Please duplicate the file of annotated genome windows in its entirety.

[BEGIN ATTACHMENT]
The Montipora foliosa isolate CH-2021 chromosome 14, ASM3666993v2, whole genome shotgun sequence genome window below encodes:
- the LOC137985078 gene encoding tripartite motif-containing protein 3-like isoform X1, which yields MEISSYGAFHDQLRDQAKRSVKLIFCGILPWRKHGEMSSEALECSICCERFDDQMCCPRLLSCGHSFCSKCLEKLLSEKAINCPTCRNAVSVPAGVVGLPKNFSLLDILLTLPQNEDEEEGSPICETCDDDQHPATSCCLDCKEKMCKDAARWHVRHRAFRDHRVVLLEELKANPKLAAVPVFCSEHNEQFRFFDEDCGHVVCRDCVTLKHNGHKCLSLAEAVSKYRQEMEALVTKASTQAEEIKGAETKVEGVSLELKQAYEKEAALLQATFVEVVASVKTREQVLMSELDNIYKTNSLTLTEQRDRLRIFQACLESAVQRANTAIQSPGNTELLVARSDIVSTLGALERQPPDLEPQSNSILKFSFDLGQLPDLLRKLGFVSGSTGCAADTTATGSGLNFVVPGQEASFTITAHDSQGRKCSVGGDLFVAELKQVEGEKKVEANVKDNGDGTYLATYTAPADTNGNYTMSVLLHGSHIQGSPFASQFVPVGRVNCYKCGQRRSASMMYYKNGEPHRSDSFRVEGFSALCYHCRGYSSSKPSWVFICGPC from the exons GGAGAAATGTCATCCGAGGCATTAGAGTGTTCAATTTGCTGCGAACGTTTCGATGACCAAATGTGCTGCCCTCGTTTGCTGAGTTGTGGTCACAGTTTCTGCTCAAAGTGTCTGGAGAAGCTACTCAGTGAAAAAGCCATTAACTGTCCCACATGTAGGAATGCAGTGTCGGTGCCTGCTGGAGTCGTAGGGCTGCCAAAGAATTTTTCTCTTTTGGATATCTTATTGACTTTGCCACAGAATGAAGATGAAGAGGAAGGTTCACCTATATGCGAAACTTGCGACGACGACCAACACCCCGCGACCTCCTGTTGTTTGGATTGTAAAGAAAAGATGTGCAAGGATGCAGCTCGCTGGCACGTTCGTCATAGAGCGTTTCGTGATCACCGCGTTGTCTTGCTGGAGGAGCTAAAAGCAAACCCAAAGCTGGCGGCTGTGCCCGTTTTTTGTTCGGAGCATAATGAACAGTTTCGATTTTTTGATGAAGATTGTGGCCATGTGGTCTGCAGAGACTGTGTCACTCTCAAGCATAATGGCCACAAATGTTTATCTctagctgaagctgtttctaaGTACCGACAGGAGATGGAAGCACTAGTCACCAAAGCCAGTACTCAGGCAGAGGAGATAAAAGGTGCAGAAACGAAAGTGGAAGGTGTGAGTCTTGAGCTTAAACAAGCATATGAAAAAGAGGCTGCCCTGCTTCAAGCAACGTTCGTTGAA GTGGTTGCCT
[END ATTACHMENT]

The Montipora foliosa isolate CH-2021 chromosome 14, ASM3666993v2, whole genome shotgun sequence genome window below encodes:
- the LOC137985078 gene encoding tripartite motif-containing protein 3-like isoform X1, which yields MEISSYGAFHDQLRDQAKRSVKLIFCGILPWRKHGEMSSEALECSICCERFDDQMCCPRLLSCGHSFCSKCLEKLLSEKAINCPTCRNAVSVPAGVVGLPKNFSLLDILLTLPQNEDEEEGSPICETCDDDQHPATSCCLDCKEKMCKDAARWHVRHRAFRDHRVVLLEELKANPKLAAVPVFCSEHNEQFRFFDEDCGHVVCRDCVTLKHNGHKCLSLAEAVSKYRQEMEALVTKASTQAEEIKGAETKVEGVSLELKQAYEKEAALLQATFVEVVASVKTREQVLMSELDNIYKTNSLTLTEQRDRLRIFQACLESAVQRANTAIQSPGNTELLVARSDIVSTLGALERQPPDLEPQSNSILKFSFDLGQLPDLLRKLGFVSGSTGCAADTTATGSGLNFVVPGQEASFTITAHDSQGRKCSVGGDLFVAELKQVEGEKKVEANVKDNGDGTYLATYTAPADTNGNYTMSVLLHGSHIQGSPFASQFVPVGRVNCYKCGQRRSASMMYYKNGEPHRSDSFRVEGFSALCYHCRGYSSSKPSWVFICGPC from the exons GGAGAAATGTCATCCGAGGCATTAGAGTGTTCAATTTGCTGCGAACGTTTCGATGACCAAATGTGCTGCCCTCGTTTGCTGAGTTGTGGTCACAGTTTCTGCTCAAAGTGTCTGGAGAAGCTACTCAGTGAAAAAGCCATTAACTGTCCCACATGTAGGAATGCAGTGTCGGTGCCTGCTGGAGTCGTAGGGCTGCCAAAGAATTTTTCTCTTTTGGATATCTTATTGACTTTGCCACAGAATGAAGATGAAGAGGAAGGTTCACCTATATGCGAAACTTGCGACGACGACCAACACCCCGCGACCTCCTGTTGTTTGGATTGTAAAGAAAAGATGTGCAAGGATGCAGCTCGCTGGCACGTTCGTCATAGAGCGTTTCGTGATCACCGCGTTGTCTTGCTGGAGGAGCTAAAAGCAAACCCAAAGCTGGCGGCTGTGCCCGTTTTTTGTTCGGAGCATAATGAACAGTTTCGATTTTTTGATGAAGATTGTGGCCATGTGGTCTGCAGAGACTGTGTCACTCTCAAGCATAATGGCCACAAATGTTTATCTctagctgaagctgtttctaaGTACCGACAGGAGATGGAAGCACTAGTCACCAAAGCCAGTACTCAGGCAGAGGAGATAAAAGGTGCAGAAACGAAAGTGGAAGGTGTGAGTCTTGAGCTTAAACAAGCATATGAAAAAGAGGCTGCCCTGCTTCAAGCAACGTTCGTTGAA GTGGTTGCCT